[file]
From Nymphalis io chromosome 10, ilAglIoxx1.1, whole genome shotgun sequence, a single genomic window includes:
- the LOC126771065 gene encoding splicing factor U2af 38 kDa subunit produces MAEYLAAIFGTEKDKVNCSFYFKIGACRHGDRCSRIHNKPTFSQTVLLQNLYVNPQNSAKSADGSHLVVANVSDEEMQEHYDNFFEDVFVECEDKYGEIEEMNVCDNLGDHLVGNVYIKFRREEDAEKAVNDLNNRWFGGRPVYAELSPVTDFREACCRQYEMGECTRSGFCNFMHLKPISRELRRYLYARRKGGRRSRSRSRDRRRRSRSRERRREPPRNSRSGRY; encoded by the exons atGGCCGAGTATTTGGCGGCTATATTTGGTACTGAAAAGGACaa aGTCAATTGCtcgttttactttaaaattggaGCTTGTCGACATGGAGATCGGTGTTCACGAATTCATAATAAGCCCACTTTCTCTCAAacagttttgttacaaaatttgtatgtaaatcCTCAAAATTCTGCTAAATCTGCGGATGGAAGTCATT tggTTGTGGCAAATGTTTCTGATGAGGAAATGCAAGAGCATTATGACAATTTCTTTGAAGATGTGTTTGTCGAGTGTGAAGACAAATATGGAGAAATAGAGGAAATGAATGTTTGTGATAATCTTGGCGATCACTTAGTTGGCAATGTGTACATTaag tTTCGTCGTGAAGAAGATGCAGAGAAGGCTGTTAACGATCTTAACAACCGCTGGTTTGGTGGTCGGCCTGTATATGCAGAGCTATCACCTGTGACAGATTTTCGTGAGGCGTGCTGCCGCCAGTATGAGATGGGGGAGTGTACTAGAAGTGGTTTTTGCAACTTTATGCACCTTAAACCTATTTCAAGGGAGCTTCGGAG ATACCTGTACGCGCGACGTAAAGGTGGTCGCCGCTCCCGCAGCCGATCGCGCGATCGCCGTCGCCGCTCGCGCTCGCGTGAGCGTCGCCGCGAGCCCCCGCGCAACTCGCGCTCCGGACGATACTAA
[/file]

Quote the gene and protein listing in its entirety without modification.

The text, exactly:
From Nymphalis io chromosome 10, ilAglIoxx1.1, whole genome shotgun sequence, a single genomic window includes:
- the LOC126771065 gene encoding splicing factor U2af 38 kDa subunit produces MAEYLAAIFGTEKDKVNCSFYFKIGACRHGDRCSRIHNKPTFSQTVLLQNLYVNPQNSAKSADGSHLVVANVSDEEMQEHYDNFFEDVFVECEDKYGEIEEMNVCDNLGDHLVGNVYIKFRREEDAEKAVNDLNNRWFGGRPVYAELSPVTDFREACCRQYEMGECTRSGFCNFMHLKPISRELRRYLYARRKGGRRSRSRSRDRRRRSRSRERRREPPRNSRSGRY; encoded by the exons atGGCCGAGTATTTGGCGGCTATATTTGGTACTGAAAAGGACaa aGTCAATTGCtcgttttactttaaaattggaGCTTGTCGACATGGAGATCGGTGTTCACGAATTCATAATAAGCCCACTTTCTCTCAAacagttttgttacaaaatttgtatgtaaatcCTCAAAATTCTGCTAAATCTGCGGATGGAAGTCATT tggTTGTGGCAAATGTTTCTGATGAGGAAATGCAAGAGCATTATGACAATTTCTTTGAAGATGTGTTTGTCGAGTGTGAAGACAAATATGGAGAAATAGAGGAAATGAATGTTTGTGATAATCTTGGCGATCACTTAGTTGGCAATGTGTACATTaag tTTCGTCGTGAAGAAGATGCAGAGAAGGCTGTTAACGATCTTAACAACCGCTGGTTTGGTGGTCGGCCTGTATATGCAGAGCTATCACCTGTGACAGATTTTCGTGAGGCGTGCTGCCGCCAGTATGAGATGGGGGAGTGTACTAGAAGTGGTTTTTGCAACTTTATGCACCTTAAACCTATTTCAAGGGAGCTTCGGAG ATACCTGTACGCGCGACGTAAAGGTGGTCGCCGCTCCCGCAGCCGATCGCGCGATCGCCGTCGCCGCTCGCGCTCGCGTGAGCGTCGCCGCGAGCCCCCGCGCAACTCGCGCTCCGGACGATACTAA